The process is fairly straight forward (at least on paper!): Animals are collected and identified. Those species relevant for barcoding are selected, and a specimen (=1 animal) is chosen to be barcoded. We take a small tissue sample from the specimen, and keep the rest of the animal as the barcode voucher; if the need should arise to check if it really is what we initially thought, it is crucial to be able to go back and check the animal again. The tissue samples are collected in wells on a plate like the one pictured above, and the information about the animals – where they were collected, who collected them, what species they are, who identified them and so on is uploaded to BOLD together with images of the animals.

Representatives for the tissue sample plates that we just shipped off. Thank you Steffen, Anna and Per for contributing the terrestrial animals and images! Photos: L. Martell, A. Seniczak, S. Roth, K. Kongshavn. Illustration: K. Kongshavn

On Monday we shipped a new batch of plates – as (attempted) illustrated in song above.

Included is material from several of the Norwegian Taxonomy Initiative projects (artsprosjekt) that are happening at the University Museum of Bergen. We are coordinating the efforts on marine life, but are of course also facilitating the NorBOL barcoding of other organisms that take place at the UMB.  There are animals from NorAmph (Norwegian Amphipoda), Hydrozoan pelagic diversity in Norway (HYPNO), Orbatid mites, and the insects found associated with nutrient rich marshes in Hedmark in this shipment.

We have also prepared several plates of Crustaceans collected and identified by the Norwegian marine mapping programme Mareano – one of the great contributors of material to the collections.

Now we wait for the lab to process them, and for the genetic sequences to be uploaded to BOLD – fingers crossed for many interesting results!

-Katrine

Door #5: DNA-barcoding with BOLD

Much of the activities in our invertebrate collections are dedicated to so-called DNA-barcoding. Our mission in the NORBOL consortium is to produce DNA-barcodes, particularly for marine fauna in Norwegian waters and to make these barcodes available with open access to records and metadata in Boldsystems.com. In the same manner we have also worked to produce DNA-barcodes for marine invertebrates on the West-African continental shelf in a project called we call MIWA.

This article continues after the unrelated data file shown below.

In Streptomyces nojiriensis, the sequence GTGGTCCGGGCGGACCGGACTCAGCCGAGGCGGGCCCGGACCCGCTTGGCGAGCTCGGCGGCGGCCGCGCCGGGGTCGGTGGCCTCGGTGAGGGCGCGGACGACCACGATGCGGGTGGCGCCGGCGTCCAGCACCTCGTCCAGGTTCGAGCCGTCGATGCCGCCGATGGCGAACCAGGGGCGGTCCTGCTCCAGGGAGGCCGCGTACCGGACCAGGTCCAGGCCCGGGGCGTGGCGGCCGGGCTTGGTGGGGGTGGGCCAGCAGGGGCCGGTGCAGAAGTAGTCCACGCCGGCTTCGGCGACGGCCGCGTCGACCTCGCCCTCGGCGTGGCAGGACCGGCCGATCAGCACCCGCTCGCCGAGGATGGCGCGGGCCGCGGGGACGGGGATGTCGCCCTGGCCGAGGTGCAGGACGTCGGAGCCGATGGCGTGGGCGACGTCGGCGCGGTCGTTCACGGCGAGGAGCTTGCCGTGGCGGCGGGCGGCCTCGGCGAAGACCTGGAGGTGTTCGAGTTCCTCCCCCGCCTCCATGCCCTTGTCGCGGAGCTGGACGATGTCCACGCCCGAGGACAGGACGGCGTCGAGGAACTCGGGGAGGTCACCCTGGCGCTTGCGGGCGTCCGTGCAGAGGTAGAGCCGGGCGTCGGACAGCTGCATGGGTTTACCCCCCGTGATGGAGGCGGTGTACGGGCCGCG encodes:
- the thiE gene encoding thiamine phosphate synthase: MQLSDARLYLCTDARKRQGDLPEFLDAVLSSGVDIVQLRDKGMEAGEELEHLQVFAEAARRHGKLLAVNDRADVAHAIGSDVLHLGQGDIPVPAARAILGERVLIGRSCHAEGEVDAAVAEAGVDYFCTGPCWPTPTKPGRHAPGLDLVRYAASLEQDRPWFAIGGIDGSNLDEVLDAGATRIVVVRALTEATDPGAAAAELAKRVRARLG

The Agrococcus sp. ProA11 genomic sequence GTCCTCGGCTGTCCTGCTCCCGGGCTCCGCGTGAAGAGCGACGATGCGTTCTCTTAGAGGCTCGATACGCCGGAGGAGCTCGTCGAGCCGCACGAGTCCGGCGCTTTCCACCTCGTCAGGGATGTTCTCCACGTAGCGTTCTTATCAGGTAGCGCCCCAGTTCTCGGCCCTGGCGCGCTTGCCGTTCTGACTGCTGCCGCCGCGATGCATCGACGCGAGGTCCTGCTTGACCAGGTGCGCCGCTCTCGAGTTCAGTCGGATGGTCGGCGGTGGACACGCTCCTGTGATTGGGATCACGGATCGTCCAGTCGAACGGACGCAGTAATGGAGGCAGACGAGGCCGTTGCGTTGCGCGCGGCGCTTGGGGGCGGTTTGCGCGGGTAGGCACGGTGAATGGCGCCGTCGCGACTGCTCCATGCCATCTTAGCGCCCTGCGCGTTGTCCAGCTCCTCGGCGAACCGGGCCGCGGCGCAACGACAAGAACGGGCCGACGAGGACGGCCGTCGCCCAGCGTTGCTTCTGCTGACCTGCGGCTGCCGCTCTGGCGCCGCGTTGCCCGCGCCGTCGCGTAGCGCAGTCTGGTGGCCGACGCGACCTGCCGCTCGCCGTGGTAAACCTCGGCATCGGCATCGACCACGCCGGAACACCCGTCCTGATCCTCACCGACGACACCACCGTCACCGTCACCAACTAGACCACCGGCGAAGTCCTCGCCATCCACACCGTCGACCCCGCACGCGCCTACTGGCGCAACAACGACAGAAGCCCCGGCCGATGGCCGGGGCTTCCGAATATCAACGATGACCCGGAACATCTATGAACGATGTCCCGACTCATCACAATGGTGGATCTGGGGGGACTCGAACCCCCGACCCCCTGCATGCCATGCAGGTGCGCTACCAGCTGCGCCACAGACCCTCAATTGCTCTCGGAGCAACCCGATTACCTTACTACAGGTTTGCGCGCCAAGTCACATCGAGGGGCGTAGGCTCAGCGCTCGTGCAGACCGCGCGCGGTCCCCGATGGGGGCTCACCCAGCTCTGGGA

These QR-codes will take you to maps with plots of specimens that have been barcoded in our projects (or simply click on them. The red dots on the maps are interactive):

QR-code to view our barcoding efforts in NORBOL

QR-code to view our barcoding in the MIWA project

The basic idea motivating these activities is very simple in principle. You collect specimens and identify them, preferably to species, take digital photographs, and upload information about collection site and other relevant data to a database (BOLDsystems.org).

The specimen page has a picture and other data about the organism that the DNA sequence (presumably) was produced from (click picture to enlarge).

You take a tissue sample to extract DNA from the specimen and use DNA-sequencing technology to target a special fragment of DNA to read the sequence of nucleotides. The expectation is that this sequence may be unique for the particular species you identified.  If indeed the expectation is fulfilled, you can use that sequence as an unambiguous identifier (“bar-code”) of that species.  You have produced a DNA-barcode!